•  Accelerated Approval, Fast Track designation. Orphan Drug designation
  • Accelerated approval requirements: Phase 3, randomized, doubleblind, placebo-controlled trial in pediatric patients (age 2 years to < 15 years) with Sickle Cell Disease , long-term (5 years) followup

LABEL


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ADAKVEO (crizanlizumab-tmca) injection

Novartis

INDICATION FOR USE: Reduce the frequency of vasoocclusive crises (VOCs) in adults and pediatric patients aged 16 years and older with sickle cell disease.

ADDRESSING UNMET NEED: First targeted therapy approved for sickle cell disease, specifically inhibiting selectin, a substance that contributes to cells sticking together and leads to vaso-occlusive crisis- a painful condition

MECHANISM OF ACTION: Humanized IgG2 kappa monoclonal antibody that binds to P-selectin and blocks interactions between endothelial cells, platelets, red blood cells, and leukocytes.

EFFICACY:

  • 52-week, randomized, multicenter, placebo-controlled, double-blind study, n=198 patients with sickle cell disease, any genotype, ADAKVEO vs placebo
  • Endpoint: Annual rate of vaso-occlusive crisis (VOC) to a healthcare visit
  • Median annual rate of 1.63 visits (ADAKVEO) vs. 2.98 visits (placebo)
  • 36%  on Adakveo did not experience VOC during the study, delayed the time of first VOC experience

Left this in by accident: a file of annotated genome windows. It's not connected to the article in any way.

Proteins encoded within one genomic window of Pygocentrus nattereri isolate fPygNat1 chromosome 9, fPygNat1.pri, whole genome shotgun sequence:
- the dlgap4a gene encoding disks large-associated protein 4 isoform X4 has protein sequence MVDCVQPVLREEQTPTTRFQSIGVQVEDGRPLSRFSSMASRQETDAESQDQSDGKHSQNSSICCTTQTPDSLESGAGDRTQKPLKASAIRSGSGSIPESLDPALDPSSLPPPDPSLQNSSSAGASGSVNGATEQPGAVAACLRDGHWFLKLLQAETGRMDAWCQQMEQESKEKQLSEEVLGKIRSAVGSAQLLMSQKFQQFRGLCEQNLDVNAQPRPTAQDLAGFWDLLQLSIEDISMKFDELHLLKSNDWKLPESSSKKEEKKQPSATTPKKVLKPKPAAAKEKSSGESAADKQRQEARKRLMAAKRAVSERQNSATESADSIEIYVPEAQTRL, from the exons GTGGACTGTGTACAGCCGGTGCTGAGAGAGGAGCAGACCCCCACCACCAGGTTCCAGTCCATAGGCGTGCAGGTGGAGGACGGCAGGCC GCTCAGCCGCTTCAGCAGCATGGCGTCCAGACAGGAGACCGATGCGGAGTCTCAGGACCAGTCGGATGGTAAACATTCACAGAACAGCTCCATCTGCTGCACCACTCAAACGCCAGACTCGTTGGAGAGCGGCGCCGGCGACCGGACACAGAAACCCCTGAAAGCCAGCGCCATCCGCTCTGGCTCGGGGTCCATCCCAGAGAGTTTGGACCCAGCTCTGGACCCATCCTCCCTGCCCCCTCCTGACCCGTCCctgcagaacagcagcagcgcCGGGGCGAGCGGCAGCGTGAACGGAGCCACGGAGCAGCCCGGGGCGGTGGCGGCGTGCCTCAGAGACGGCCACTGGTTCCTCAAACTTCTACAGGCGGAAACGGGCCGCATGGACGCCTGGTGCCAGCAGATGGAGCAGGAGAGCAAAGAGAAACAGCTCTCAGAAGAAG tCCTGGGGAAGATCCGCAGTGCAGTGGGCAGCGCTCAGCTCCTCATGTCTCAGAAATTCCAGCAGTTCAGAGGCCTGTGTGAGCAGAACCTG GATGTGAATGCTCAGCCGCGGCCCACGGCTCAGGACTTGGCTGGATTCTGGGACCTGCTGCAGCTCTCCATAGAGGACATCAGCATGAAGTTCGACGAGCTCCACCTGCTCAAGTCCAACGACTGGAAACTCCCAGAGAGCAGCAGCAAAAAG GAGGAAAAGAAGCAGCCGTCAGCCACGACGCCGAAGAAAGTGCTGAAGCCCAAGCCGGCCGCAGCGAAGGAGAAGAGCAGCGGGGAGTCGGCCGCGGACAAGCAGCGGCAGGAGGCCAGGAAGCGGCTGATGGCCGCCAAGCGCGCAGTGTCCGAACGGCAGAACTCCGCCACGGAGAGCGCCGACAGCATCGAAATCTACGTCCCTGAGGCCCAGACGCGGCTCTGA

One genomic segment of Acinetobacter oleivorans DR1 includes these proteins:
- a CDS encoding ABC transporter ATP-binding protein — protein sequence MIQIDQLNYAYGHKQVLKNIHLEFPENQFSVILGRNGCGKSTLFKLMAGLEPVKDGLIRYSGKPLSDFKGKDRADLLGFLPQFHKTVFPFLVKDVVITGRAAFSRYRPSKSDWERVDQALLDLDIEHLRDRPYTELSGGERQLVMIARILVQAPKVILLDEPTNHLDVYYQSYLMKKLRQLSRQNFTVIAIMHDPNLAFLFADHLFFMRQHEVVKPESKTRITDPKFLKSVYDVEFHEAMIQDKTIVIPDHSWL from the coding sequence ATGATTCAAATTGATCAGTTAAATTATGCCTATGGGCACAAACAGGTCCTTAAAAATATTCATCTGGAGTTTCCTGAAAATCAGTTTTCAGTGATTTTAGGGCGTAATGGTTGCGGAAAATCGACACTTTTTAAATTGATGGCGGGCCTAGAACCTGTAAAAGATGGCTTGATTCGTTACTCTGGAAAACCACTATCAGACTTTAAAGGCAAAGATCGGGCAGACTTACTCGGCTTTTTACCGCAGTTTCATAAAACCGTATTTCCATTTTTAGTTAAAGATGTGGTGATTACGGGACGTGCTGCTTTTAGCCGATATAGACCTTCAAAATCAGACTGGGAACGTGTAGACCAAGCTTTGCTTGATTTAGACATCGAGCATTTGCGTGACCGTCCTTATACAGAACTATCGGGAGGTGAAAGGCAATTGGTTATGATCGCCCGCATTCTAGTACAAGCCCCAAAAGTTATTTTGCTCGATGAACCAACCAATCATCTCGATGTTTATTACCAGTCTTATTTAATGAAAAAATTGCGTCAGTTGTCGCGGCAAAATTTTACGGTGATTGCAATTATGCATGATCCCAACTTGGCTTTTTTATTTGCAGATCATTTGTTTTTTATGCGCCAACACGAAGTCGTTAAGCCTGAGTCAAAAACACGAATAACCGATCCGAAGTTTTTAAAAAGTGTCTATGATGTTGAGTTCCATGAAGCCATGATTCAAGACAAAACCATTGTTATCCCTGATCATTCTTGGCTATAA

SAFETY:

  • Common side effects: Back pain, nausea, pyrexia, arthralgia
  • Need to monitor patients for infusion-related reactions,  interference with automated platelet counts or platelet clumping

REGULATORY PATHWAY: BLA

  •  Priority Review and Breakthrough Therapy designation, Orphan Drug designation
  • Postapproval requirements: Further evaluation of immune mediated safety

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XCOPRI® (cenobamate tablets)

SK Lifesciences

INDICATION FOR USE: Treatment of partial-onset seizures in adult patients

ADDRESSING UNMET NEED: New option to treat adults with partial-onset seizures, which is an often difficult-to-control condition that can have a significant impact on patient quality of life

MECHANISM OF ACTION: Precise mechanism unknown; demonstrated to reduce repetitive neuronal firing by inhibiting voltage-gated sodium currents

EFFICACY:

  • Two multicenter, randomized, double-blind, placebo-controlled studies, N=655 adult patients
  • Endpoint: % change from baseline in seizure frequency per 28 days in the treatment period
  • 55.6%  reduction (XCOPRI 200 mg) vs 21.5% reduction (placebo), p< 0.0001

SAFETY:

  • Drug Reaction with Eosinophilia and Systemic Symptoms (DRESS),  shortening of the QT interval and ventricular fibrillation – dose needs to be titrated
  • Increased risk of suicidal thoughts or behavior and other neurological adverse reactions
  • Most common side effects: Somnolence (sleepiness), dizziness, fatigue, diplopia (double vision), headaches

REGULATORY PATHWAY: NDA

  • Contains cenobamate – (Controlled substance schedule to be determined after review by the Drug Enforcement Administration
  • Required pediatric assessments

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CaptureCapture.JPGCALQUENCE® (acalabrutinib) capsules

AstraZeneca

INDICATION FOR USE: treatment of adult patients with chronic lymphocytic leukemia (CLL) or small lymphocytic lymphoma (SLL)